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MOSCOW — Regular Russians are caught in a perfect economic storm as their salaries drop while rent and food prices are on the rise. Even taxes look set to jump.
The main reason for the ongoing hardship is the price of the country’s main export, oil, which has fallen from a year-average of $97 per barrel in 2014 to around $30. Meanwhile, Russia’s ruble currency has lost almost 60 percent of its value against the dollar since 2013.
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Average monthly incomes fell by 10 percent to 30,000 rubles ($380) between January and December last year, according to government statistics. That leaves them at about half of what they were in 2013 in dollars.
“Paychecks are down, and employers are not willing to pay what they used to a year ago,” Vsevolod Kanishchev, a 33-year-old graphic designer, told NBC News.
This hits the middle class and poor especially hard, according to Andrei Movchan, an economist at Carnegie Moscow Center think tank.
Meanwhile, the number of people below the poverty line swelled 16 percent to 23 million from January to April 2015 — the latest period for which figures are available.
The country’s wealthy are least-affected because most of their savings are usually held in foreign currencies, Movchan said.
While no one really goes hungry in Russia, people are eating worse than they were just a couple years ago amid rising prices, according to independent economic analyst Sergey Shelin.
“People are switching to cheap stores and ‘surrogate food'," he said, referring to additives being used to bulk up regular foodstuffs.
For example, 80 percent of cheese in Russia has been illegally boosted with vegetable fat, according to a check conducted in October by the Federal Service for Veterinary and Phytosanitary Supervision, an agriculture watchdog.
Official figures state that food prices rose by 14 percent during 2015. Experts and many ordinary Russians estimate the real increase was at least 30 percent.
The situation worsened after the Kremlin slapped a ban on many Western food imports in 2014 during the height of tensions over Moscow's annexation of Ukraine's Crimea peninsula and alleged meddling in Ukraine’s civil war.
Russians are about to be reminded of the idiom that nothing is certain in life except death and taxes. As the government struggles to close budget gaps, it is focusing on taxing ordinary citizens while preserving spending on the army and the security services — the backbone of President Vladimir Putin's regime, said Movchan of Carnegie.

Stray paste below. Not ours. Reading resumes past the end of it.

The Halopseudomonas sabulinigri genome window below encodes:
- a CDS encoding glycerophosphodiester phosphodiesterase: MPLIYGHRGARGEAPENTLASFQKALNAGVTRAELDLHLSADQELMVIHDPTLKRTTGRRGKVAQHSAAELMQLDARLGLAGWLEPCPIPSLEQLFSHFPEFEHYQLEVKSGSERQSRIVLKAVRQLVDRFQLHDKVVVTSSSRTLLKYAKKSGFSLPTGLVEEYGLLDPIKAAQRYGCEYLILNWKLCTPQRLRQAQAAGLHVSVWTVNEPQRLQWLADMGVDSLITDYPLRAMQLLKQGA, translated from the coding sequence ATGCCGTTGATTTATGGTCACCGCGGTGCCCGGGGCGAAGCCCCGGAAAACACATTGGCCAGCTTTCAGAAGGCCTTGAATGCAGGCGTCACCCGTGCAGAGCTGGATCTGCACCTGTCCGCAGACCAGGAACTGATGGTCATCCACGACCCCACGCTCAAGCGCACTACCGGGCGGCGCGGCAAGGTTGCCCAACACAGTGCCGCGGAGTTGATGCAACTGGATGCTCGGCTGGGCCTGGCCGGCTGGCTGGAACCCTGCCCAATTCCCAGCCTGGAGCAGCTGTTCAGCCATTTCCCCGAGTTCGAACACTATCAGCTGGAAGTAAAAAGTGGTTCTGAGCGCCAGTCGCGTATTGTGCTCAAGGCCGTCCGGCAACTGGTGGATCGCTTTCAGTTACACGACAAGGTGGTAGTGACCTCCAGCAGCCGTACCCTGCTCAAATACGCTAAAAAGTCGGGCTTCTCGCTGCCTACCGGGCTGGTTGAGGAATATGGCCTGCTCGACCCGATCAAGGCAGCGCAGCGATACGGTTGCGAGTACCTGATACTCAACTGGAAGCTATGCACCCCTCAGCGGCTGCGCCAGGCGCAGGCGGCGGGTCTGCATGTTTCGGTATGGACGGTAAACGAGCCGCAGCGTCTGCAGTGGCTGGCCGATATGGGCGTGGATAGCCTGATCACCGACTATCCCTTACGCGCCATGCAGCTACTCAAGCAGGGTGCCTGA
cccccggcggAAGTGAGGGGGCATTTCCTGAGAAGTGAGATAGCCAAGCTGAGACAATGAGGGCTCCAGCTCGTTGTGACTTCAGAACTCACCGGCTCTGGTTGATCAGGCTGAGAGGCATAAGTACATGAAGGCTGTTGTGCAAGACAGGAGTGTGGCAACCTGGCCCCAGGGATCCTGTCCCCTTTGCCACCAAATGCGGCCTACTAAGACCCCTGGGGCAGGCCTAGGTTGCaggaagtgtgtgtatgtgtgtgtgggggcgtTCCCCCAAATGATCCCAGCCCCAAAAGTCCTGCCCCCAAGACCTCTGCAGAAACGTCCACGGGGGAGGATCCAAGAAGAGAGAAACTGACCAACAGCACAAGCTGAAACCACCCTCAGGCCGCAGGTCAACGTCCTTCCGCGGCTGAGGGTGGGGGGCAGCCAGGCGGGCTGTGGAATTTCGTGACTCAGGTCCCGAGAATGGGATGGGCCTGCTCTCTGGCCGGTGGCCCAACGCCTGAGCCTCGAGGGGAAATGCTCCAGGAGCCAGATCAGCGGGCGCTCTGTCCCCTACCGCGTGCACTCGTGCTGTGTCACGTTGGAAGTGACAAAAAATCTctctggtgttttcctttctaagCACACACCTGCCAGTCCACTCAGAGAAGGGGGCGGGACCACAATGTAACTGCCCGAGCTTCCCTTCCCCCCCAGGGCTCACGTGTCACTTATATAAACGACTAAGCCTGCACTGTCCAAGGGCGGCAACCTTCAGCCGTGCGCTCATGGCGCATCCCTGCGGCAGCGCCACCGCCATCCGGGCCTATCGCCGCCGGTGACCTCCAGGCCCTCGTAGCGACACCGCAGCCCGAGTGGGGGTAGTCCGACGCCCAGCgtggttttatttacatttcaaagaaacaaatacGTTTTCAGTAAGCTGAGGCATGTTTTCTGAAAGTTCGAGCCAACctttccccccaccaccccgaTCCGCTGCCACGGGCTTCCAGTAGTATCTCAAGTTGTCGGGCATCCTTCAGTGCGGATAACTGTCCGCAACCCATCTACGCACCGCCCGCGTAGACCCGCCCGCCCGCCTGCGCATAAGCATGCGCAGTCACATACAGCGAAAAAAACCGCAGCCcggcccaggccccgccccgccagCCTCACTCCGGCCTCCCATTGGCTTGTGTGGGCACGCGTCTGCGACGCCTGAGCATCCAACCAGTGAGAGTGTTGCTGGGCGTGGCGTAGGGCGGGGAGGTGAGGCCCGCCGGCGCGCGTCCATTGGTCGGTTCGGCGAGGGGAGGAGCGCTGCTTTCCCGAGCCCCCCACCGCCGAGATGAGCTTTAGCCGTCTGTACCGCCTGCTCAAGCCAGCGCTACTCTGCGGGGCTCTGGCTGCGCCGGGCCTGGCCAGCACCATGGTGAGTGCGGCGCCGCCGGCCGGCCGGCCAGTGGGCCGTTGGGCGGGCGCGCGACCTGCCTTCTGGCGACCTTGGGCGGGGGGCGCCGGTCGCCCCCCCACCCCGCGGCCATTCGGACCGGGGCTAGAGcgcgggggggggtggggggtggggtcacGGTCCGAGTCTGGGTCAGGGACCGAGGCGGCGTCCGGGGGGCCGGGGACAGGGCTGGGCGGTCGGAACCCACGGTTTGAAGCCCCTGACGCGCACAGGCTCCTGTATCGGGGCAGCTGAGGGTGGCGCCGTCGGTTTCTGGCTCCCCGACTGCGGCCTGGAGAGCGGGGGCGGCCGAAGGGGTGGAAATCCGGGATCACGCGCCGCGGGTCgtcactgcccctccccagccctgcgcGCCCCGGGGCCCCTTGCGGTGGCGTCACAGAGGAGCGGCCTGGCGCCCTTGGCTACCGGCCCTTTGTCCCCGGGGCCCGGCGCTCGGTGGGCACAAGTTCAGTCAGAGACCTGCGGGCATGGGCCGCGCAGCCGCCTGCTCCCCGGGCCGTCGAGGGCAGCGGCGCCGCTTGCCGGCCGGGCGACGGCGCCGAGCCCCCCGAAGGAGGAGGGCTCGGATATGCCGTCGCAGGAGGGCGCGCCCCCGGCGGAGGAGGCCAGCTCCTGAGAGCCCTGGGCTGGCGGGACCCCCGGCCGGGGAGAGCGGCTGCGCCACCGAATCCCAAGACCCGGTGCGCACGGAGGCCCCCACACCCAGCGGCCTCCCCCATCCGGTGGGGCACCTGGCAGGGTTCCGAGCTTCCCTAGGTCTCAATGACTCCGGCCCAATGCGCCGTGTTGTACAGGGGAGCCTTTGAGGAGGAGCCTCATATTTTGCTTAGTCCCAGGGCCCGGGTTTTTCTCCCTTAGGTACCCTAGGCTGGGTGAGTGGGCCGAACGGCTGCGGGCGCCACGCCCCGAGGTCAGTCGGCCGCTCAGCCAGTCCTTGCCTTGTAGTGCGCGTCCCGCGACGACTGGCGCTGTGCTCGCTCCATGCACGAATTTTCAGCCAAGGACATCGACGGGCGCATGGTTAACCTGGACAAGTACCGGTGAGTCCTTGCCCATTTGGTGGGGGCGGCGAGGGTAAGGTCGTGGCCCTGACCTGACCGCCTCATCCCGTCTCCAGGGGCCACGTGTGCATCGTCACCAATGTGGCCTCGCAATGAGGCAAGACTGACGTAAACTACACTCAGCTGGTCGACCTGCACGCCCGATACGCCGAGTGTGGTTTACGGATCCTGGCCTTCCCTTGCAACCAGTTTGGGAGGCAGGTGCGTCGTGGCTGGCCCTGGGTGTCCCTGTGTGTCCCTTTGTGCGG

The government has already introduced traffic tolls, including a new transport levy that led to nationwide protests by truck drivers.
An increase in the retirement age and new, higher taxes on pension and healthcare are now also on the cards. Movchan added that he expects further big tax hikes by 2017.
Smartphones, laptops and tablets are a staple of modern consumption but in these times of crisis, Russians will have to stick to low-end models.
A 64GB iPhone 6S — a late-model, high-end version of the popular smartphone — now costs the equivalent of two months' average salary while a MacBook Pro will set back a Russian consumer up to four months' wages.
“I'm giving up gadget-surfing on eBay,” said Artemiy Pushkarev, 31, who works as a history researcher at the Russian Academy of Sciences. “It just doesn't match the budget.”
Private cars were a luxury in Soviet times, but the post-U.S.S.R. Russian economy allowed millions to buy a cheap, locally-produced Lada, Kia or Hyundai — the three most popular makes in 2015.
However, car sales fell 35 percent in 2015, according to the Association of European Businesses, as rising costs such as parking and toll roads hit home.
The Russian real-estate bubble of the 2000s has burst. Moscow house prices fell to a 10-year low in dollars, business news website RBC.ru reported earlier this month.
However, it's still not cheap to live in the country's capital. To buy a modest one-bedroom apartment, the average Muscovite would need to save their entire income for 10 whole years.
Post-Soviet Russia gave its citizens the right to travel after decades of Soviet restrictions, but even this freedom is out of reach for many.
The number of ruble-earning Russians visiting other countries fell by 7 million year-on-year between January and September 2015, the latest time frame for which figures from the State Statistics Service are available.
Since then, Russia has banned all tourism to Turkey and Egypt over political tensions.
Some are trying to continue to enjoy some kind of tourism while they still can.
“We use every opportunity to get out of the country because we seriously cannot rule out that they'll ban foreign travel altogether,” said Pushkarev, the historian.